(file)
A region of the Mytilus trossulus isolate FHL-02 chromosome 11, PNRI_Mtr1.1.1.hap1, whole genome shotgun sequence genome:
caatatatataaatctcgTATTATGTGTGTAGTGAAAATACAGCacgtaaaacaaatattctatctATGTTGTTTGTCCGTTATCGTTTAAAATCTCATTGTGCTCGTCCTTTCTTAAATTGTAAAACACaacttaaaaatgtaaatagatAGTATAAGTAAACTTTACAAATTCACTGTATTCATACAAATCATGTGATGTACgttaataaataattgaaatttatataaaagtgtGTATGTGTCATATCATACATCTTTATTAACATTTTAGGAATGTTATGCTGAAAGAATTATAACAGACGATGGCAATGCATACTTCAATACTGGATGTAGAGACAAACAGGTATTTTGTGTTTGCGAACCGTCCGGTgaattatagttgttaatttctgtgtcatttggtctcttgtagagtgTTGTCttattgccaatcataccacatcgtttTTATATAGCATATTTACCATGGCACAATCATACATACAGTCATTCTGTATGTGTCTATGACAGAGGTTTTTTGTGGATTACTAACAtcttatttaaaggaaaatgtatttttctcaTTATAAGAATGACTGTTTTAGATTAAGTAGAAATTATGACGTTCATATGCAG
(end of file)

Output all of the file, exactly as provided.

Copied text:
A region of the Mytilus trossulus isolate FHL-02 chromosome 11, PNRI_Mtr1.1.1.hap1, whole genome shotgun sequence genome:
caatatatataaatctcgTATTATGTGTGTAGTGAAAATACAGCacgtaaaacaaatattctatctATGTTGTTTGTCCGTTATCGTTTAAAATCTCATTGTGCTCGTCCTTTCTTAAATTGTAAAACACaacttaaaaatgtaaatagatAGTATAAGTAAACTTTACAAATTCACTGTATTCATACAAATCATGTGATGTACgttaataaataattgaaatttatataaaagtgtGTATGTGTCATATCATACATCTTTATTAACATTTTAGGAATGTTATGCTGAAAGAATTATAACAGACGATGGCAATGCATACTTCAATACTGGATGTAGAGACAAACAGGTATTTTGTGTTTGCGAACCGTCCGGTgaattatagttgttaatttctgtgtcatttggtctcttgtagagtgTTGTCttattgccaatcataccacatcgtttTTATATAGCATATTTACCATGGCACAATCATACATACAGTCATTCTGTATGTGTCTATGACAGAGGTTTTTTGTGGATTACTAACAtcttatttaaaggaaaatgtatttttctcaTTATAAGAATGACTGTTTTAGATTAAGTAGAAATTATGACGTTCATATGCAG